Expect to see a sequel to Solo: A Star Wars Story despite the disappointing box office receipts for this latest addition to the cinema event which began in 1977. If there is anything Hollywood abhors, it is a once popular franchise going out on a sour note. Remember Indiana Jones and the Temple of Doom or anything about the plot or Harrison Ford’s co-stars? George Lucas made sure you did not, teaming Ford with Sean Connery and the ancient city of Petra in the more critically praised and enduring Indiana Jones and the Last Crusade. (Cinematic Footnote: If only it had been the last crusade for this franchise. It does not take a directorial genius to know a crystal skull is no match for the ark of the covenant or the holy grail. To make up for this, Ford has agreed to a fifth and final appearance as the archaeologist in a projected 2020 release with Steven Spielberg at the helm. Good luck. )
In Tinseltown, one the most talked about failures of a successful franchise to satisfy its audience remains The Godfather Part III, in which (spoiler alert if that is possible 27 years after a film’s release) Michael Corleone (Al Pacino) dies alone, a broken man. After all, the first two installments won Oscars for best picture. Attempts at a fourth incarnation based on the rise of Sonny Corleone’s (James Caan) illegitimate son Vincent (Andy Garcia) as the family head dissolved upon the death of the book’s author and screenwriter Mario Puzzo in 1999.
On the morning following what can only be described as a five-day roller coaster ride in the annuls of United States foreign policy, my thoughts turned to one particular scene in the 1972 original. Following Sonny’s fatal ambush at a toll plaza, Don Vito Corleone (Marlon Brando) calls a meeting of the heads of the five mafia families at a bank in New York City. After acknowledging many of the attendees have lost loved ones as a result of the rivalry for control of various black market enterprises from olive oil to prostitution, Vito Corleone calls for a truce.
I hoped that we would come here and reason together. And as a reasonable man I’m willing to do whatever’s necessary to find a peaceful solution to these problems…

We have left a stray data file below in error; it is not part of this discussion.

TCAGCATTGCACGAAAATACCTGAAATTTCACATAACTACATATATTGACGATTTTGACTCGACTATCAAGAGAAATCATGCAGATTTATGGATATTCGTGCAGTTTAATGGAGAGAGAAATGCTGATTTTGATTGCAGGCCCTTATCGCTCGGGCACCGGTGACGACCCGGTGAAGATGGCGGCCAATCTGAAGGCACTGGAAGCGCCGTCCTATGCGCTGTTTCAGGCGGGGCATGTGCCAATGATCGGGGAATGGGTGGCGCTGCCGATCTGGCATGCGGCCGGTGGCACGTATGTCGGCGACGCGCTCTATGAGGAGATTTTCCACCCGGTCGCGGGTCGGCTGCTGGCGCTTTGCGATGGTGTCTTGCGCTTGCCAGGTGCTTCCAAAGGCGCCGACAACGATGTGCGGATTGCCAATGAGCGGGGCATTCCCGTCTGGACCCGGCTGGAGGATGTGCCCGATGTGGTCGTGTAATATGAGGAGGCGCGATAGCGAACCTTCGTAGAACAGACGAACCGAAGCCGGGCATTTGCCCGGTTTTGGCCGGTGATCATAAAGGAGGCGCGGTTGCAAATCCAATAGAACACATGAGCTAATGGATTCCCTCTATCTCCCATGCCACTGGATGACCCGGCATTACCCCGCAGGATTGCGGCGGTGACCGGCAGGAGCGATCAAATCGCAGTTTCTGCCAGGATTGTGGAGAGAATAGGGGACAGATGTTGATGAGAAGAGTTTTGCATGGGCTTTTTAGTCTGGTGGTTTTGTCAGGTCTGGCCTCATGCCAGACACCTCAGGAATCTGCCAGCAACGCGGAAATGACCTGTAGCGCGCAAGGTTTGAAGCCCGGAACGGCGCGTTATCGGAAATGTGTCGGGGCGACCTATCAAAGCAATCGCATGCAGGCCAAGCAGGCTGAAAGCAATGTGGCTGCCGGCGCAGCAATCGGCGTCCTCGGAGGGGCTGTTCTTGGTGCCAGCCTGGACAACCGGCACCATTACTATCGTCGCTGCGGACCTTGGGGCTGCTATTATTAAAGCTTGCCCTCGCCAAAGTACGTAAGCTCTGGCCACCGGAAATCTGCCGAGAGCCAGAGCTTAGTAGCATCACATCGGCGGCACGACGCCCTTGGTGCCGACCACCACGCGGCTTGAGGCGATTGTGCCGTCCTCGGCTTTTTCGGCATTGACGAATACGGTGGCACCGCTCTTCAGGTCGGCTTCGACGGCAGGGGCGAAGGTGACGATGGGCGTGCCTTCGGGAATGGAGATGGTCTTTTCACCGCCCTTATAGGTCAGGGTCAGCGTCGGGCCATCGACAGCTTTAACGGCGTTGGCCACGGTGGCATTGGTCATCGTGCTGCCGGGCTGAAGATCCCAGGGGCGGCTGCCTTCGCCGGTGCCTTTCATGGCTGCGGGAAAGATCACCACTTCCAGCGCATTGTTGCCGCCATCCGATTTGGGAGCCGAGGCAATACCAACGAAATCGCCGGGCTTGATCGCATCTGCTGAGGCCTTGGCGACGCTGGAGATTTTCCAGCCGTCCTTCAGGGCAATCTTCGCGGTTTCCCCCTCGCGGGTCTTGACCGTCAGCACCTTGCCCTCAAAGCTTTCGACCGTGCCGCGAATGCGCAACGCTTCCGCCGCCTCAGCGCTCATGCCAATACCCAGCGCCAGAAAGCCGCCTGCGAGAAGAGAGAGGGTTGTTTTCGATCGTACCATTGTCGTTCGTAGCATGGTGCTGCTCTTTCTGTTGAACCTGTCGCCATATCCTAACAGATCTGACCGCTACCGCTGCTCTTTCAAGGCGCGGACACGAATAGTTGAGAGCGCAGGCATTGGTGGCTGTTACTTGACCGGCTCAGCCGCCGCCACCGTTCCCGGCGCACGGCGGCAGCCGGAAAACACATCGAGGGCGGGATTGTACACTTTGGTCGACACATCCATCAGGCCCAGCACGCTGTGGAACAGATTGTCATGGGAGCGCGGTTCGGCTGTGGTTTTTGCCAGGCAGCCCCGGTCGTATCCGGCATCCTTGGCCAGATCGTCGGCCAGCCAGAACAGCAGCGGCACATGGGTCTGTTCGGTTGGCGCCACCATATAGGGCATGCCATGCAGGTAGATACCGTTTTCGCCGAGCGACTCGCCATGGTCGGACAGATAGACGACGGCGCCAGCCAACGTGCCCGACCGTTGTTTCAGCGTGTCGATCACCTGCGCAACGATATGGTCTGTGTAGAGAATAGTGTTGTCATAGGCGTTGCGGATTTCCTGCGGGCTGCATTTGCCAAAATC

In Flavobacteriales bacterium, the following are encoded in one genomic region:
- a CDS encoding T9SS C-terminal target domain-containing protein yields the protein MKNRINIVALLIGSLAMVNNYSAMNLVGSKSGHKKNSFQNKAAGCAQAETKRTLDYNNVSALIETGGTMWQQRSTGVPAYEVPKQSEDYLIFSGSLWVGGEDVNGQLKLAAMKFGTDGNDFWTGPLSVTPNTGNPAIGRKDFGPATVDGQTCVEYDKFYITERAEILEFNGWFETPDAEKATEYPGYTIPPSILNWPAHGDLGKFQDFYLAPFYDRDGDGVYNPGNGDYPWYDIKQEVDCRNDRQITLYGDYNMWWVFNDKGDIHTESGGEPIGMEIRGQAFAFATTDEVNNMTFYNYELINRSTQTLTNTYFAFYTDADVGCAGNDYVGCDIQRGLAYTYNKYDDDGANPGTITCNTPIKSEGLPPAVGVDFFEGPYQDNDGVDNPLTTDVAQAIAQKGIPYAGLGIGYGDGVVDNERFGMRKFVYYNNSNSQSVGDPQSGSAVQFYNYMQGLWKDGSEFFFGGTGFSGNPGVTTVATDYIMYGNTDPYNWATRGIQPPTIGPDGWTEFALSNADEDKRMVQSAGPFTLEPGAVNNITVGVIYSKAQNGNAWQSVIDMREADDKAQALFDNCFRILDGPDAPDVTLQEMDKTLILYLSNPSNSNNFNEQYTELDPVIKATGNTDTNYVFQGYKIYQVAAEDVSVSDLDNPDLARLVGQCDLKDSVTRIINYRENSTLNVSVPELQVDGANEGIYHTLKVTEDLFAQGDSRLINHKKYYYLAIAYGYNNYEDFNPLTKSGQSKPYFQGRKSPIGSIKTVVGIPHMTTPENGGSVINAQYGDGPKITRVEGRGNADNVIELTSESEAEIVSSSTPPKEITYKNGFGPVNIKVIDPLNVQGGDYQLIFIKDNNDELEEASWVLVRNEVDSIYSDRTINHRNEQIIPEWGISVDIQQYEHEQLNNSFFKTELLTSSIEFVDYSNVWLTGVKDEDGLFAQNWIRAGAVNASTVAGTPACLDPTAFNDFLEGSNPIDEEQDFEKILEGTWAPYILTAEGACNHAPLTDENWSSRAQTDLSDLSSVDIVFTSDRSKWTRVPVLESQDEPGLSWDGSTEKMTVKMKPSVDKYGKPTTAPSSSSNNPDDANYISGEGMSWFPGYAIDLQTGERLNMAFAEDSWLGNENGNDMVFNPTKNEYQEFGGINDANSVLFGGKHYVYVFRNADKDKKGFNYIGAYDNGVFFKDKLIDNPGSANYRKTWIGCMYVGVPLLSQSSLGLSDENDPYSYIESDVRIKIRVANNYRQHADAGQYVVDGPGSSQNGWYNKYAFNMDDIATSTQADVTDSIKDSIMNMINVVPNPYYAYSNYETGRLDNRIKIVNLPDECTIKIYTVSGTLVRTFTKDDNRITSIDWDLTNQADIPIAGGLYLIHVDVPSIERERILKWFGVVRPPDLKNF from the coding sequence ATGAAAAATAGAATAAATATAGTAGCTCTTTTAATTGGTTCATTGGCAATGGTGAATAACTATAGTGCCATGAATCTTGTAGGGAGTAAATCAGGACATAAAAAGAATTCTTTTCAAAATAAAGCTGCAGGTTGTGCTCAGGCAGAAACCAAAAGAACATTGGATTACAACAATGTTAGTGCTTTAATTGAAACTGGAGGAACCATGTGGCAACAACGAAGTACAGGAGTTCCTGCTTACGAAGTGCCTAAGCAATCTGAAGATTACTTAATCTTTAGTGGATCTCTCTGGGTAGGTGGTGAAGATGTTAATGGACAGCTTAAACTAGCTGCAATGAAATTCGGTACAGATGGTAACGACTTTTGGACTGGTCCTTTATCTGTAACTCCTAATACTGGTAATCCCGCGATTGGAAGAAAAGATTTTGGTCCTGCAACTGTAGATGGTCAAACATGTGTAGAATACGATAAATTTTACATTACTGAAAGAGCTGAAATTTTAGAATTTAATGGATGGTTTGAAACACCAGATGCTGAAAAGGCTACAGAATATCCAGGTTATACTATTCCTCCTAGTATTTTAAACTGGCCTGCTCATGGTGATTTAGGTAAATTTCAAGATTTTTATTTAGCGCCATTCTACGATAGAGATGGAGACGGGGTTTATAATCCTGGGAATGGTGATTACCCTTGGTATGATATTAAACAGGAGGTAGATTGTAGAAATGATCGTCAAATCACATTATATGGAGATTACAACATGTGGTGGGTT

As was the case in all three chapters of the Corleone saga, offers of reconciliation with enemies is a ruse that leads to the death of those who betrayed the family. In the original, the bloodbath takes place during the the baptism of Michael’s son Anthony. In Part III, the assassinations are carried out while Michael, his ex-wife Kate (Diane Keaton) and daughter Mary (Sofia Coppola) attend an opera in which aspiring singer Anthony performs for the Pope.
Which brings us back to the past week of Trump-style diplomacy. For three-quarters of a century, the American president has been the de facto godfather of the North Atlantic Treaty Organization (NATO). Yet, in less than five days, Donald Trump traded his standing in NATO for leadership of the latest version of the five families. Except in this sequel, Emilio Barzini, Philip Tattaglia, Ottilion Cuneo and Anthony Stracci are played by Vladimir Putin, Recep Erdogan, Rodrigo Duterte and newcomer Kim Jung-Un.
Vito Corleone dreamed of the day when the family business would be legitimate and his son Michael (Al Pacino) might be elected to the U.S. Senate. Fred Trump never imagined his son could become not senator, but president and also remain head of the five families.
One final piece of advice to the other members of this new alliance. In the unlikely event Trump ever attends an evening of opera at the Kennedy Center or the Met, watch your backs. Those scenes never end well for anyone who thinks getting in bed with the godfather is good for their health.
One of the unforeseen sideshows of the G7 summit was Trump’s Twitter rants directed at Canadian prime minister Justin Trudeau. Again, The Godfather sheds some insight into what motivates the current occupant of the oval office. When Michael Corleone offers to revenge his father’s attempted murder by taking out a corrupt police officer who participated in the plot, Michael’s older brother Sonny warns, “You’re taking this very personal.” To which Michael mouths the phrase which becomes the second most quoted excerpt from Puzzo’s script, “It’s not personal. It’s strictly business.”
Except in TrumpWorld, it is always personal. Remember this picture from Trudeau’s visit to the White House in February 2017. The Guardian carried the photograph under the headline, “Pictures of ‘swooning’ Ivanka Trump and Justin Trudeau go viral.” One can only imagine how much daddy wishes his daughter would view him in the same light.
For what it’s worth.